Casco Viejo

Alde Zaharra

Old Town

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The urban area of the Old Town comprises the original nucleus of Bilbao, which received it foundation charter in 1300 from Diego López de Haro due to its condition as an upriver port. Located on the right bank of the Estuary, it is made up of seven parallel streets connected by cross streets, together with the initial radial expansion towards the northeast.  Its medieval structure includes a town wall constructed from 1334. The old church of Santiago was replaced by a gothic building in the XIV century. In the XV century the church of San Antón was built outside the town walls beside the Estuary. Convents and religious orders were also established outside the town walls: San Francsico, San Agustín, La Encarnación, San Andrés. The tower-houses and mansions of the more powerful families were located on the side of the town facing the port. In the inner streets the town’s social fabric was made up of sailors, artisans, traders, shopkeepers and scribes, crowded together in the available space.

In the mid-XV century it became necessary to extend the town beyond the walls toward the northeast, with streets arranged in a radial form. The late XV century saw the start of an intense phase of demographic and economic growth based on the transportation and exchange of goods. In the mid-XVI century Bilbao formed part of the big international trade circuits, to which it contributed its own products (besides wool from Castile and Navarre), which included iron, fish, shipbuilding and garment making, and it became the main port of Spain. 

Following the great fire of 1571 and the severe flooding of 1593, the town’s urban planning was reconsidered. On the one hand, stone was used instead of wood for building and, on the other, the alignment and sites of buildings were rearranged and the medieval walls eliminated. In the XVII century spaces outside the medieval town were developed, such as the area around the Prado del Arenal and La Sendeja, which became a new area of port activity. Similarly, elegant residences were constructed along the banks of the Estuary such as the Arana Palace, which is still standing today.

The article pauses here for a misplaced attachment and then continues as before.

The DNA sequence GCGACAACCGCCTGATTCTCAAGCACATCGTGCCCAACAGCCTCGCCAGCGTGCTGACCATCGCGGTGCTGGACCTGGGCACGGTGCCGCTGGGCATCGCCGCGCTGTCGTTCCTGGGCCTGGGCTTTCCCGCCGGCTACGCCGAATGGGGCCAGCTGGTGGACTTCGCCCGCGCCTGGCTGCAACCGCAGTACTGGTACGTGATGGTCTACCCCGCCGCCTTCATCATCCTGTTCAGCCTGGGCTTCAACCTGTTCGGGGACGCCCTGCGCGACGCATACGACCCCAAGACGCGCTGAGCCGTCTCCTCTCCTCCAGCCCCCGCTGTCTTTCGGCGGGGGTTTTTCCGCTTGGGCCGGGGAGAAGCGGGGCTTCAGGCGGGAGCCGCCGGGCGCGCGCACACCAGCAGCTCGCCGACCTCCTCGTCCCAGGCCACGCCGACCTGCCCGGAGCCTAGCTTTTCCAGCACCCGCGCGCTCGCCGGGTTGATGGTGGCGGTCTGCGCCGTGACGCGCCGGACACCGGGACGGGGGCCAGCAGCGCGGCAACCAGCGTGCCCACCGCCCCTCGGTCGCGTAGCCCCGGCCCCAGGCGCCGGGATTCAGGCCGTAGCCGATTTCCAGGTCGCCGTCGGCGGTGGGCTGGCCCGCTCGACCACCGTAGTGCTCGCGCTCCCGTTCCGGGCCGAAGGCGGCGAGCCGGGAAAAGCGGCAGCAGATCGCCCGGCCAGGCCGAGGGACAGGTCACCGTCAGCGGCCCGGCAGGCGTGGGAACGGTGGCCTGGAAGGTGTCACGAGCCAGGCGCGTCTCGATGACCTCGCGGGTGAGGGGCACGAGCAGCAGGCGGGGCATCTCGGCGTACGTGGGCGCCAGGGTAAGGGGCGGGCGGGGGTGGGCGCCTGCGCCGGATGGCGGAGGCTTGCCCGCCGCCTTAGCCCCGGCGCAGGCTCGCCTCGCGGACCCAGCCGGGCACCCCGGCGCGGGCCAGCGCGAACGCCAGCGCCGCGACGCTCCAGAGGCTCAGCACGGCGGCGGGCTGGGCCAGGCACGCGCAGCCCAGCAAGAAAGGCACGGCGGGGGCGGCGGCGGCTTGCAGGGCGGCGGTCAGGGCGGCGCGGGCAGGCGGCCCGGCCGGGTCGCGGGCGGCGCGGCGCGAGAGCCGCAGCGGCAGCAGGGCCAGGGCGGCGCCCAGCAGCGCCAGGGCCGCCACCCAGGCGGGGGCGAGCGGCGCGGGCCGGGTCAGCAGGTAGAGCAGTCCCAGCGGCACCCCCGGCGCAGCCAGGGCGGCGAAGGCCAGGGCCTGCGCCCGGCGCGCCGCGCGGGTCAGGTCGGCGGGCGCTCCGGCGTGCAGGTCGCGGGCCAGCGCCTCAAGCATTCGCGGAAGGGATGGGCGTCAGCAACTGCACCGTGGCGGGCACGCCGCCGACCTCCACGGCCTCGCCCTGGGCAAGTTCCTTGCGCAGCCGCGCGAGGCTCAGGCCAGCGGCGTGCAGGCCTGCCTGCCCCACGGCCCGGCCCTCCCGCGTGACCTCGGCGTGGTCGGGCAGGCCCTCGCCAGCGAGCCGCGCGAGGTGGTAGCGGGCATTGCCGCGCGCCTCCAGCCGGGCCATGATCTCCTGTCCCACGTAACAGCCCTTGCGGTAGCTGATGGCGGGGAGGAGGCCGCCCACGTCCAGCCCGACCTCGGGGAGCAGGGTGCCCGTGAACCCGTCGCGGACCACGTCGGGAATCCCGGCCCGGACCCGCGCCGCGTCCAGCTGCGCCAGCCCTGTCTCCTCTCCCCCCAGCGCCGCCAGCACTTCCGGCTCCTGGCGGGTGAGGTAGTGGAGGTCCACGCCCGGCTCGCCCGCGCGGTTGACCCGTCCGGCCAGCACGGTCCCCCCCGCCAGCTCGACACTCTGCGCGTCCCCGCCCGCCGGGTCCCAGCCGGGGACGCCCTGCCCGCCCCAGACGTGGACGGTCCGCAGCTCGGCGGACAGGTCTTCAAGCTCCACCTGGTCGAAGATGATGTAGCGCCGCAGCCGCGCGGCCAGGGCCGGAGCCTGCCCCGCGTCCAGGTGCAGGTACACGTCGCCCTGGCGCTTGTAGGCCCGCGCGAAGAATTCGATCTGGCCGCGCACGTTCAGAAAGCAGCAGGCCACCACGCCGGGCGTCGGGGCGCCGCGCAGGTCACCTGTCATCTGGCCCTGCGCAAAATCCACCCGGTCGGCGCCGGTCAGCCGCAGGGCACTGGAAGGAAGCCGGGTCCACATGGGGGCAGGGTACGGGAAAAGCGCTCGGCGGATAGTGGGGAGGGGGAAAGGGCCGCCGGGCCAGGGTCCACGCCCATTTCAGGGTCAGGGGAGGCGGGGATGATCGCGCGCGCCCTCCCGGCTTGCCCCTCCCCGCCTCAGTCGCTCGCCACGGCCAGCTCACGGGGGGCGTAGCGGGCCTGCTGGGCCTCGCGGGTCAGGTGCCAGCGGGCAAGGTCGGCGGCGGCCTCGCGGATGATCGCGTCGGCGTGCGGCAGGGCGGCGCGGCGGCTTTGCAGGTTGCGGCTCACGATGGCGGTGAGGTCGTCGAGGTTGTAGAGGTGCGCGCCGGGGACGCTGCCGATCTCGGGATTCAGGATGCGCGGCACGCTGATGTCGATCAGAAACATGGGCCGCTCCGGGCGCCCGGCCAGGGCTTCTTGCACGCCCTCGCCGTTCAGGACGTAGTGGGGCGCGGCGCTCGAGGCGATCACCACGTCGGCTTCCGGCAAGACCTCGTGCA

At the end of the XVIII century the town had a very high population density and the Lorenzo Plan of 1786 was a major intervention aimed at extending the urban fabric and modernizing the buildings. In the last decade of that century the Arenal area was consolidated, bearing witness to Bilbao’s transition from a medieval town to a modern, open and growing city, prior to its expansion towards the Abando meadow on the left bank of the Estuary.

At the end of the XIX century the state of urban congestion, together with constant flooding, made Bilbao one of the unhealthiest cities in Europe. It had one of the highest mortality rates and the Estuary was a focus of infection. Facing this situation, the new Expansion was proposed in 1873, which marked the city’s definitive spread towards the Abando meadow. In spite of that, the Old Town continued to hold a central position for some time and it was reformed internally. Simultaneously, there was saturation and social degradation in the suburbs on the left bank like San Francisco, with the massive arrival of working class families who were housed in poorly constructed buildings.

At the start of the XX century, following the creation of the external port and the Abando wharves, port activity gradually disappeared from the Old Town and new activities connected with provisions (shops and taverns) appeared. Similarly, the central provisions market was consolidated, culminating in today’s building, which was constructed in 1930 and occupies what was historically the main square. 

The flooding that occurred in 1983 marked the start of major rehabilitation work, which affected both housing and public buildings and was carried out by the municipal organization Surbisa. Nowadays, it can be said that facades predating the XVII century can no longer be found in the Old Town, although internally (in its layout and communications nuclei) historical elements survive. The cityscape is fairly homogeneous, consisting of four-story buildings. In certain areas there is an element that was incorporated from the mid-XIX century onwards: the enclosed balcony, which became a recognizable architectural feature of bourgeois residences built between 1890 and 1930.


Francisco J. García de la Torre y Bernardo I. García de la Torre


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